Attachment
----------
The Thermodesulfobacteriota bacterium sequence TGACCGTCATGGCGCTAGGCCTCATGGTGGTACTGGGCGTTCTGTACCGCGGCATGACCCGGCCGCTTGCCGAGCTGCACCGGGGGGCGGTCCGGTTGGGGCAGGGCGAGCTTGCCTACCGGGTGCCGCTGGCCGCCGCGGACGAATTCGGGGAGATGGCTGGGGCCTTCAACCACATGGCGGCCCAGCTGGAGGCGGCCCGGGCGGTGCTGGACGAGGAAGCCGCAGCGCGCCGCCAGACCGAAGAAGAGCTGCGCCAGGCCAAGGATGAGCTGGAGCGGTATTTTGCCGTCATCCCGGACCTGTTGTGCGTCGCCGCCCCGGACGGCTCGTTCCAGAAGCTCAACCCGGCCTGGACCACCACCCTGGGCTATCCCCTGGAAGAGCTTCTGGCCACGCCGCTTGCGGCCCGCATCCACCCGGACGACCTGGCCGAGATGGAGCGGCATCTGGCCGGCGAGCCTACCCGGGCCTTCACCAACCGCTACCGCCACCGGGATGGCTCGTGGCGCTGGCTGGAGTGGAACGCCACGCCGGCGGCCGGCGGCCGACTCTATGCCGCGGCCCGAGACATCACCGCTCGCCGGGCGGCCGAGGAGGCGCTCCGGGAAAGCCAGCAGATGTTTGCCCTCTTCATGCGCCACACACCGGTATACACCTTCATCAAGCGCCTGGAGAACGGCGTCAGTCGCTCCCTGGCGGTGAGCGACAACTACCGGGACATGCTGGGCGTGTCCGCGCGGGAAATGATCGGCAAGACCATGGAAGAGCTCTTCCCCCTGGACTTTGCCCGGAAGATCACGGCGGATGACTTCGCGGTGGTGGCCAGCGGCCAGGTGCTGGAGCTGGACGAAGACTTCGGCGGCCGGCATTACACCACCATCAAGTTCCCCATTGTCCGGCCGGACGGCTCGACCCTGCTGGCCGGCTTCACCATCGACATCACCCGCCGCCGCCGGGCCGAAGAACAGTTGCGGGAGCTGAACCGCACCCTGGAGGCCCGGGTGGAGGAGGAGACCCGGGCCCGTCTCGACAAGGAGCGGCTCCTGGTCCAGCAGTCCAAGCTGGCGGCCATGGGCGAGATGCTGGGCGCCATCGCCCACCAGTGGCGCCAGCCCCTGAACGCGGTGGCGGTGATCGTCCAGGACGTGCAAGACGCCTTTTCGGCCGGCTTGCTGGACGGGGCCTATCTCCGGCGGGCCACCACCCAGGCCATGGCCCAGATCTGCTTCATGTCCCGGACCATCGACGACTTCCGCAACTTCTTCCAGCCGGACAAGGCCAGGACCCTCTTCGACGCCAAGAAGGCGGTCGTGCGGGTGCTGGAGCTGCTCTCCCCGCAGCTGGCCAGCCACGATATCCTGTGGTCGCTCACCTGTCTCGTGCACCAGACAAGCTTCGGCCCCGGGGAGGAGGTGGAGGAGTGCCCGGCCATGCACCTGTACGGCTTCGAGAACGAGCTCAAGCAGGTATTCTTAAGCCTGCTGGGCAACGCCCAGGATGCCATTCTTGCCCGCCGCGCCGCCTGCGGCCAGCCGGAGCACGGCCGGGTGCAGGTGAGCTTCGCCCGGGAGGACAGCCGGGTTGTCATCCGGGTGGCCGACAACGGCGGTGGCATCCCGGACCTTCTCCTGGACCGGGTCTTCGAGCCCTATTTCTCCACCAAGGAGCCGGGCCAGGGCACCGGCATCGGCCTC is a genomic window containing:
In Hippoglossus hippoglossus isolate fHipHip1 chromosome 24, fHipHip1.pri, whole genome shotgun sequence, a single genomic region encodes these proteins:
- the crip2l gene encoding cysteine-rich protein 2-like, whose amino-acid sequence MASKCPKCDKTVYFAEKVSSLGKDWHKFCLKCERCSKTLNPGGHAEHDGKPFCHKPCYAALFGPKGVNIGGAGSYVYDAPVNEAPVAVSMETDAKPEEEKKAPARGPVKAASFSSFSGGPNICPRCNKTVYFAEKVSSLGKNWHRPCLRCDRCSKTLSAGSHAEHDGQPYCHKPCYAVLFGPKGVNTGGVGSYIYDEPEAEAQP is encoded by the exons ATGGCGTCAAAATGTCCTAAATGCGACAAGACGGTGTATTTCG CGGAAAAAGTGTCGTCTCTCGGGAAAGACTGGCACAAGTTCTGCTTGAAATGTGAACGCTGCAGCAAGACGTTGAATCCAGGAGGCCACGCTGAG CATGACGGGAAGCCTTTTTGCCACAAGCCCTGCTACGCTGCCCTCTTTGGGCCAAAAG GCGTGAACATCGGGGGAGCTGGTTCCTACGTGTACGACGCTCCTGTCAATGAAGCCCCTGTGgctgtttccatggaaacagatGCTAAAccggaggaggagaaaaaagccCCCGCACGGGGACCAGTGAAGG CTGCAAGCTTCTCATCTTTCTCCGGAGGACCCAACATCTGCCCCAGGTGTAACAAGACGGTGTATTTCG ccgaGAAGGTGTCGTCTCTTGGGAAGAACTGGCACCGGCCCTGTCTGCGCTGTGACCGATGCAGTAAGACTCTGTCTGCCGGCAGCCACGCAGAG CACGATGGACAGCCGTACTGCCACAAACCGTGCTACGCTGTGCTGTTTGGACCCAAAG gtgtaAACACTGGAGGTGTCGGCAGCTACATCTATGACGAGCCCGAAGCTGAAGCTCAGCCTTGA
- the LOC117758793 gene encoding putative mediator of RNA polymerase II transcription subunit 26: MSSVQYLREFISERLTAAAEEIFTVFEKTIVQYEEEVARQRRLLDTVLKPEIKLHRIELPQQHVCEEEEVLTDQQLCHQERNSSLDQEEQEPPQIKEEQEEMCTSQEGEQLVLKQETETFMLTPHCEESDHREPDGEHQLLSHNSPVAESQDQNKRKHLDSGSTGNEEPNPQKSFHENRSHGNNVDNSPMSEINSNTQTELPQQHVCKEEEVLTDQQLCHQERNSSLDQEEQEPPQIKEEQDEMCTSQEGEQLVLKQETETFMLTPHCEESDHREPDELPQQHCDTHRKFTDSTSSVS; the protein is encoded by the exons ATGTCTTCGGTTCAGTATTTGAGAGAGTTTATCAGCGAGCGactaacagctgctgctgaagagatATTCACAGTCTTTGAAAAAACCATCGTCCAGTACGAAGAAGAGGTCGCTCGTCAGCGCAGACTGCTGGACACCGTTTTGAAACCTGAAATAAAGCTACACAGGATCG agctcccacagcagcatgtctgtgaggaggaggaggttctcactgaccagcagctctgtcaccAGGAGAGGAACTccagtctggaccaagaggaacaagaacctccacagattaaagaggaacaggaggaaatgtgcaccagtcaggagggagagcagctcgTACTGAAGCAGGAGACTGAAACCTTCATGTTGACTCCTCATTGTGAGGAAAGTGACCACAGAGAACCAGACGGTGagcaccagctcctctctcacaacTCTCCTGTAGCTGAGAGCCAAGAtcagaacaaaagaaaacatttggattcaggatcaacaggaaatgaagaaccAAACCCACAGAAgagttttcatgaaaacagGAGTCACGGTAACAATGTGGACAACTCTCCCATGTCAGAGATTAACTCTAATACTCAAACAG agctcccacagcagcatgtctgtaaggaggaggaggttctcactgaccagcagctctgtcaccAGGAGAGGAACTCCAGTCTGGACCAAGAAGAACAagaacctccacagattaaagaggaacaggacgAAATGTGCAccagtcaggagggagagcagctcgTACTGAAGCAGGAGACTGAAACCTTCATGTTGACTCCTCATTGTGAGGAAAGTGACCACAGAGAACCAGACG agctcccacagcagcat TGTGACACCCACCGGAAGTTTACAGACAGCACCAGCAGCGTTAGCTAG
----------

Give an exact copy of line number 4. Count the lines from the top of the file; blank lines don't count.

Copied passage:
- the LOC117758793 gene encoding putative mediator of RNA polymerase II transcription subunit 26: MSSVQYLREFISERLTAAAEEIFTVFEKTIVQYEEEVARQRRLLDTVLKPEIKLHRIELPQQHVCEEEEVLTDQQLCHQERNSSLDQEEQEPPQIKEEQEEMCTSQEGEQLVLKQETETFMLTPHCEESDHREPDGEHQLLSHNSPVAESQDQNKRKHLDSGSTGNEEPNPQKSFHENRSHGNNVDNSPMSEINSNTQTELPQQHVCKEEEVLTDQQLCHQERNSSLDQEEQEPPQIKEEQDEMCTSQEGEQLVLKQETETFMLTPHCEESDHREPDELPQQHCDTHRKFTDSTSSVS; the protein is encoded by the exons ATGTCTTCGGTTCAGTATTTGAGAGAGTTTATCAGCGAGCGactaacagctgctgctgaagagatATTCACAGTCTTTGAAAAAACCATCGTCCAGTACGAAGAAGAGGTCGCTCGTCAGCGCAGACTGCTGGACACCGTTTTGAAACCTGAAATAAAGCTACACAGGATCG agctcccacagcagcatgtctgtgaggaggaggaggttctcactgaccagcagctctgtcaccAGGAGAGGAACTccagtctggaccaagaggaacaagaacctccacagattaaagaggaacaggaggaaatgtgcaccagtcaggagggagagcagctcgTACTGAAGCAGGAGACTGAAACCTTCATGTTGACTCCTCATTGTGAGGAAAGTGACCACAGAGAACCAGACGGTGagcaccagctcctctctcacaacTCTCCTGTAGCTGAGAGCCAAGAtcagaacaaaagaaaacatttggattcaggatcaacaggaaatgaagaaccAAACCCACAGAAgagttttcatgaaaacagGAGTCACGGTAACAATGTGGACAACTCTCCCATGTCAGAGATTAACTCTAATACTCAAACAG agctcccacagcagcatgtctgtaaggaggaggaggttctcactgaccagcagctctgtcaccAGGAGAGGAACTCCAGTCTGGACCAAGAAGAACAagaacctccacagattaaagaggaacaggacgAAATGTGCAccagtcaggagggagagcagctcgTACTGAAGCAGGAGACTGAAACCTTCATGTTGACTCCTCATTGTGAGGAAAGTGACCACAGAGAACCAGACG agctcccacagcagcat TGTGACACCCACCGGAAGTTTACAGACAGCACCAGCAGCGTTAGCTAG